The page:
(Vs. 23) The disciples were so full of fear, disappointment, doubt and questions. They asked, 'Where are you going?' How can we know the way?' 'Show us the Father.' 'How shall we see you and the world not see you?' Now he says to them, 'In that day, ye shall ask me nothing.' In that day, when the Holy Spirit comes upon you, you will not be at a loss to understand the crucifixion, the resurrection and the ascension of the Son of man. You will know, as you are taught by the Spirit and the Scriptures, why Christ came to die (vv. 13-15; I Cor. 15:1-2). All spiritual blessings, knowledge, grace, peace and rest which you ask of the Father in my name will be given you.' All spiritual blessings are in Christ, through Christ and because of Christ (John 3:35-36; Eph. 1:3-6). There is nothing the law requires, justice demands, or the believer needs or wants that is not met and given in Christ and for the glory of Christ.
(Vs. 24) The disciples had prayed to the Father, for they asked the Lord to teach them to pray. Yet up to this point they had not asked the Father for anything because of Christ's blood, righteousness, sacrifice and mediation, for up to this point they did not have a clear understanding of his redemptive work. 'Ask, and ye shall receive' (Matt. 7:7-11), that is, 'in my name, because you will receive of me all you need, and your joy, assurance and peace will be full and complete.'
(Vs. 25) The expression 'these things' refers to all the teachings of Christ spoken to the disciples that night (John 13-16). 'These thing' were made clear to the disciples after they had come to pass and by the Holy Spirit who indwelt them, as they are plain to us who live on this side of the cross (I Cor. 2:8-12). But at this particular time 'these things' seemed like proverbs or veiled sayings which they did not comprehend. They are clear to the believing heart (John 7:16-17). The seed of the gospel has become an open flower revealing the glory and wisdom of God in Christ (Rom. 3:19-26).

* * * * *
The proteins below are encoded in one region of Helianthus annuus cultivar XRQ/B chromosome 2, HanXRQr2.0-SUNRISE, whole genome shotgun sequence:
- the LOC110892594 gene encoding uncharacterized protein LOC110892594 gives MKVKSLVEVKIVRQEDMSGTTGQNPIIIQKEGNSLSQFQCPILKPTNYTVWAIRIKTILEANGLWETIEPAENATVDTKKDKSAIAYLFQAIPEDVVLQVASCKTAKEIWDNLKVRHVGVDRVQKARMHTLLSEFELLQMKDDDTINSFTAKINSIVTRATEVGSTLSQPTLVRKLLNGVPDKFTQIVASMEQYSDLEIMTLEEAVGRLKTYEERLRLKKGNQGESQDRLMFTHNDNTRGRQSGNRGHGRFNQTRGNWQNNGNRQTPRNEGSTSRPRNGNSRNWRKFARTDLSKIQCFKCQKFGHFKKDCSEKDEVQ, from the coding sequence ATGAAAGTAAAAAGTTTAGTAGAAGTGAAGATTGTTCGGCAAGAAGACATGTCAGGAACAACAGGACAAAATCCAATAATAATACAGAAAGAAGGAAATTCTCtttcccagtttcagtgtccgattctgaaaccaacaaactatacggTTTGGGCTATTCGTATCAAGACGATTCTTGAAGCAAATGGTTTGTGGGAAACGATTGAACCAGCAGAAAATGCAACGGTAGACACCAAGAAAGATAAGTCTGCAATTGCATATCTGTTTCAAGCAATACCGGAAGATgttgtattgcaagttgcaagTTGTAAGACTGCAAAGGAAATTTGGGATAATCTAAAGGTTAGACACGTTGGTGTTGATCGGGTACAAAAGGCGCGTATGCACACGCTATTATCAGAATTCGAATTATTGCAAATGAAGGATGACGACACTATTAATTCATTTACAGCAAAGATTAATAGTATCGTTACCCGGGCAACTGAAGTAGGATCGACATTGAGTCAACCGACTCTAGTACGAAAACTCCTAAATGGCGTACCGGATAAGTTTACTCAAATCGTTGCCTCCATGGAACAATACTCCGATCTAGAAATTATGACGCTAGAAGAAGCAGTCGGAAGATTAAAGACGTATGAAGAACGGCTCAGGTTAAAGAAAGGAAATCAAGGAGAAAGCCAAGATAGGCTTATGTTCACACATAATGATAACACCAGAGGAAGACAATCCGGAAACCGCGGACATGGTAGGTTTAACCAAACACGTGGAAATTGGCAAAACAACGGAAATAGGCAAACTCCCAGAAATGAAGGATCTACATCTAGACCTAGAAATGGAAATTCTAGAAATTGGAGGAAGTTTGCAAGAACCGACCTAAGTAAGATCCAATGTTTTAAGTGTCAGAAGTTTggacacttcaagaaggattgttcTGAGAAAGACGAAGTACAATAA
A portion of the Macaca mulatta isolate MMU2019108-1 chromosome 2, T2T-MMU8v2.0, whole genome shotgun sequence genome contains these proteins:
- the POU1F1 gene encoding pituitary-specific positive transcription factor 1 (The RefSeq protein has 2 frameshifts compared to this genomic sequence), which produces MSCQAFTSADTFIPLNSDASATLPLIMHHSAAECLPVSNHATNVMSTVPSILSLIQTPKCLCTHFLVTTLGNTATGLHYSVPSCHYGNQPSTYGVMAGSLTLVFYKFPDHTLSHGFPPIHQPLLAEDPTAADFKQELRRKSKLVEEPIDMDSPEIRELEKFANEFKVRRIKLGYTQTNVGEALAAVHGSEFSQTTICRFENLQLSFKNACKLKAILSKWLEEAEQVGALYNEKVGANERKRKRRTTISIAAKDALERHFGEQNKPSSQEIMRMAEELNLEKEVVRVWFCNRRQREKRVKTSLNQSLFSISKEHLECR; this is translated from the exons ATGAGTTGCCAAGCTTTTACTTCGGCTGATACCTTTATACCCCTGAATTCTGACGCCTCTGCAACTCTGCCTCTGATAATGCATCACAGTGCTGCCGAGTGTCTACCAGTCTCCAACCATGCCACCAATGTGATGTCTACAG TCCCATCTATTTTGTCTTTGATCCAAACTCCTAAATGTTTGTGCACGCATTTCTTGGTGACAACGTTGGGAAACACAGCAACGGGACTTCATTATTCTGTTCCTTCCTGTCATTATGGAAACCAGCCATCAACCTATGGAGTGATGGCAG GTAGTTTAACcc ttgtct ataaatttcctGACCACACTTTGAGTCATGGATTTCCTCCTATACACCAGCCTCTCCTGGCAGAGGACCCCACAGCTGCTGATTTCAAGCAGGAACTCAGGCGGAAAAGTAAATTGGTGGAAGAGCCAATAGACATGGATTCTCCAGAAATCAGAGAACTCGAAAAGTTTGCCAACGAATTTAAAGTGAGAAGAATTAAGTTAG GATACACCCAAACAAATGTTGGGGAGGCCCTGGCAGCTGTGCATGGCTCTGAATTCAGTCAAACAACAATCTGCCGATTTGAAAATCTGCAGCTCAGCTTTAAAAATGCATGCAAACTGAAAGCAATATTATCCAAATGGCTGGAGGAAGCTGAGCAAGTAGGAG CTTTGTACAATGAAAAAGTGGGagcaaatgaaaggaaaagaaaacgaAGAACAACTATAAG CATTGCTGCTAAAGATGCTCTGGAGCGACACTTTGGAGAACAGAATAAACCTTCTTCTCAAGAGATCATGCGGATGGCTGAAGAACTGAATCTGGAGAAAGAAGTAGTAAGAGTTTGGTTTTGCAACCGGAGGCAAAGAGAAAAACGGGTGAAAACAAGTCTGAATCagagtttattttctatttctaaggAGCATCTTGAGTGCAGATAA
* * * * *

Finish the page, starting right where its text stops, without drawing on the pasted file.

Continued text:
(Vs. 26-27) The Lord is saying, 'After I am crucified, risen and ascended to the Father and the Holy Spirit comes to guide you in a clear understanding of me and my work, you will pray to the Father in my name and he will hear and bless you (Rom. 8:34; Heb. 7:25), not only because I intercede for you and stand for you, but because the Father himself loves you.' Christ came because God loves his own (John 3:16). He loves us with an everlasting love because of Christ; we are in Christ, and we love Christ (Rom. 8:35-39).(Vs. 28) This passage records three central facts in the purpose of redemption.
1. 'I came forth from the Father.' This refers to our Saviour's deity, his pre-existence and the Father's will to redeem (Heb. 10:9-10).
2. 'I am come into the world.' This is his incarnation (John 1:14; Gal. 4:4-5) and his representative work as the second Adam (Rom. 5:19).
3. 'I leave the world and go to the Father.' The Lord Jesus is ascended, exalted and seated at the right hand as our Mediator (I Tim. 2:5; Heb. 4:14-16).
(Vs. 29-30) When the Saviour said, 'The Father loves you because you love me and believe that I came from the Father into the world, and I leave the world and go to my Father,' the disciples replied, 'Now we understand! This is clear to us and not a mystery any more. We are sure that you know all things. There is no reason for any man to doubt you or question you, for we believe that you came forth from God.' The matter is settled, they seem to indicate. But they had said this before (Matt. 16:16; John 6:67-69).
(Vs. 31-32) 'Do ye now believe?' 'Do you really believe?' Though they professed to believe a trying time was upon them when this faith would waver. Peter would deny him, and all would forsake him and return to their homes and friends, even to their old vocation as fishermen (John 21:3). For when Peter said, 'I go fishing,' he actually meant, 'I return to my old profession.' It was on that occasion that our Lord asked Peter if he loved him more than these the sea, boats and nets (John 21:15). Yet, though forsaken of them, Christ was never without the Father his love, his approval and his presence.
(Vs. 33) 'All of these things have I spoken to you this night that in me ye might have peace.' It is true that we have peace with God through our Lord Jesus (Rom. 5:1; Col. 1:20-21); and in Christ we have peace of conscience and heart, knowing that our sins are forgiven. But in this case he refers to the trials, troubles and tribulations the disciples and all believers will have in a world which hates God and hates the gospel of grace (2 Tim. 3:12). 'I have conquered Satan and the world.' His victory is our victory, and we have no cause to fear the men of this world nor the forces of evil in this world (Matt. 10:28; II Cor. 2:14; I John 4:4; 5:4-5).